Venice is a conglomerate of islands along the Adriatic Sea in northern Italy that is famous for its architecture and its artistic works. Approximately 60,000 people live on the main group of islands connected by pedestrian bridges, and another 200,000 live in the neighboring mainland or in other islands. The main mode of transportation is walking or water taxi.
Venice is considered to have been founded in the year 421 when the church of San Giacomo was dedicated on the islet of Rialto. Venice always played a role as a site for asylum because its distance from the shore and its multiple islands made it easy to evade any pursuer. Venice was a major maritime power during the Middle Ages and it served as a staging area for the Crusades. The sacking of Constantinople in 1204 by the Venetian-financed Fourth Crusade, brought back considerable loot to Venice, including the gilt bronze horses from the Hippodrome of Constantinople. The military might of Venice was maintained during the Renaissance and allowed safeguarding the transport of silk, spices, grains and art from the 13th to the 17th century. This prolonged stability made the merchants of Venice very wealthy and they spent some of their money constructing the magnificent buildings that we admire today.
When you visit Venice, it is a good idea to buy a day ticket for the waterbuses (vaporetti) which have designated stopping points throughout the city. In this way, you can visit the places that interest you and hop back on the waterbus to go to your next destination. Although Venice is only about 4 kilometers (2.5 miles) from one end to the other, it is not easy to walk from one place to another because there are no streets, there are only waterways. You can walk on the sidewalks and cross to the other side of a canal using the pedestrian bridges, but sometimes you have to walk a long distance to get to a bridge. You will find gondoliers along most canals, but they are slower and more expensive than the waterbuses. The main public square of Venice is Saint Mark's Square (Piazza San Marco). Some of the important structures on the square are the clock tower, Saint Mark's Basilica, the Procuratie Vecchie, the Campanile of St. Mark's church, and the Libreria (Library of St. Mark). The rounded cupolas of Saint Mark's Basilica can be seen from most points of the square.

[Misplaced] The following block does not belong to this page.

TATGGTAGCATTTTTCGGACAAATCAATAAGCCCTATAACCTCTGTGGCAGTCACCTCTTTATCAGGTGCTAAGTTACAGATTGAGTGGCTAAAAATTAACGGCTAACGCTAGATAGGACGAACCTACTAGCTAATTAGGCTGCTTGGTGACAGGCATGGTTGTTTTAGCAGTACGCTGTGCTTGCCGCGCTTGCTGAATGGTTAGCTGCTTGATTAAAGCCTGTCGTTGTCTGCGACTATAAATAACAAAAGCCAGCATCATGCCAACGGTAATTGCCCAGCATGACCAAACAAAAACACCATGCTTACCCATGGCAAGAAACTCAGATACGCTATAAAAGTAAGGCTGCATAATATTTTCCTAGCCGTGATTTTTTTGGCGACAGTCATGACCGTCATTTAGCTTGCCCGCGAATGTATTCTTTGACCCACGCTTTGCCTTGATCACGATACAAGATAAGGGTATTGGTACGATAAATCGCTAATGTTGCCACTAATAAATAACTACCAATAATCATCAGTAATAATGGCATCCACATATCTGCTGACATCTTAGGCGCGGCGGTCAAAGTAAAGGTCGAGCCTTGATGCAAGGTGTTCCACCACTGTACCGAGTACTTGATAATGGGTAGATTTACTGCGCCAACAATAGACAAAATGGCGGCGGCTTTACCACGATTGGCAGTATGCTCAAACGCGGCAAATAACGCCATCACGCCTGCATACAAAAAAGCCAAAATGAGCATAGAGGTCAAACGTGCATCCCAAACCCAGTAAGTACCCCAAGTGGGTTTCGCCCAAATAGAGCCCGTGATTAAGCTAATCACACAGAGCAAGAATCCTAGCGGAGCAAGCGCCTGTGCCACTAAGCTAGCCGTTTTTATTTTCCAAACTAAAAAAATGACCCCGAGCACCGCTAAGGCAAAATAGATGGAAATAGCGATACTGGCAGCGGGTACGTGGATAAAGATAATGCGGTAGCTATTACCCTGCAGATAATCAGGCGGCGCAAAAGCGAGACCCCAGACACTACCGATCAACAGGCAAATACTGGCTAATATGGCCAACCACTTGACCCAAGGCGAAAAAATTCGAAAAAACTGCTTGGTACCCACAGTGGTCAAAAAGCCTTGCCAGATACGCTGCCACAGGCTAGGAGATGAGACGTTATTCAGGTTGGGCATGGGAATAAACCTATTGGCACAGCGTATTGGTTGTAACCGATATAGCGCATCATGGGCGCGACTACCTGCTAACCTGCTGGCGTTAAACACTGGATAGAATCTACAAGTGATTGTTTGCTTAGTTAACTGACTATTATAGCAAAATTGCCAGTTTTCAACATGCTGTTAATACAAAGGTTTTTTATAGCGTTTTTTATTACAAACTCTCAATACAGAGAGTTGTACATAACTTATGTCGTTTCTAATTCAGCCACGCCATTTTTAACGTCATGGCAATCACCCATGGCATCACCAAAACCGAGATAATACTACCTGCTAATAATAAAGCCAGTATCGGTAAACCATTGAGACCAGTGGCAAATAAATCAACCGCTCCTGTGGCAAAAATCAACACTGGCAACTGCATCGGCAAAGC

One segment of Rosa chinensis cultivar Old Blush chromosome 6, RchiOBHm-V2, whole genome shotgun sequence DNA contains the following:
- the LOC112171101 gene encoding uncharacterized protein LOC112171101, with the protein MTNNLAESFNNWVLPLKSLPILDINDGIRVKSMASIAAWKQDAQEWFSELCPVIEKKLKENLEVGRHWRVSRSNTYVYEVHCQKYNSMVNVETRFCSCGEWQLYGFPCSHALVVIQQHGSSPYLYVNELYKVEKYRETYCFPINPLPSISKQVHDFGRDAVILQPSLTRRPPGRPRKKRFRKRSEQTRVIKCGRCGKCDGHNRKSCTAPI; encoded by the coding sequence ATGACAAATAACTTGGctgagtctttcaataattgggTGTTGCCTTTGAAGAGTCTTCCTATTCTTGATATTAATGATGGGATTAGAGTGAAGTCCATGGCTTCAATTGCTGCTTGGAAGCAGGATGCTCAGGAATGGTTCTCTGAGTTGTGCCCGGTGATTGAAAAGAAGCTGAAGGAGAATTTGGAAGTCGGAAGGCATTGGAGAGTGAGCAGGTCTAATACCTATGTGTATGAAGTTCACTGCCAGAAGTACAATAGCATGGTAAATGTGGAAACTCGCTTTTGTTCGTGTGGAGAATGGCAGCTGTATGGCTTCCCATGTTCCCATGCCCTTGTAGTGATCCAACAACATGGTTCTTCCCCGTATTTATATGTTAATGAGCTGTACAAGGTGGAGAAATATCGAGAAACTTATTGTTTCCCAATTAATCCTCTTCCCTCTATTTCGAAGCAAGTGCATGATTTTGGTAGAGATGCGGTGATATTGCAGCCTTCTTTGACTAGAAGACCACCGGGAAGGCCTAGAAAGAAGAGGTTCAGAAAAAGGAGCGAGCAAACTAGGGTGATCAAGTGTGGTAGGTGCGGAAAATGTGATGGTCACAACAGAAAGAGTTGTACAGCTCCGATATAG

The economic engine of Venice is its tourism. Many people come by train just for the day from Padua; it is just a 30-minute ride. People who stay overnight are serenaded by musicians and can spend a pleasant evening at most of the hotels, bars and cafés.
Venice is known for its exquisite handicrafts which include hand-blown glass objects, carnival masks, lace and cameos. Blown glass of many colors can be formed into jewelry beads for bracelets or earrings, as well as paperweights, drinking glasses, jars, and even glass slippers. The value of these objects is not due to the materials used, which are very common, but to the labor that goes into crafting them. A cameo may take hours to carve. It is just a piece of seashell, but it is a lot more valuable once it has been shaped into a beautiful object.
Venetian glass is famous for its beautiful colors and its fine craftsmanship. Murano glass is equally famous, but this is not surprising considering that the islands that comprise Murano are less than two kilometers from Venice on the Venetian Lagoon. Murano was established as a glass-making center in 1291 when the glassmakers in Venice were forced to move to Murano to reduce the risk of fires.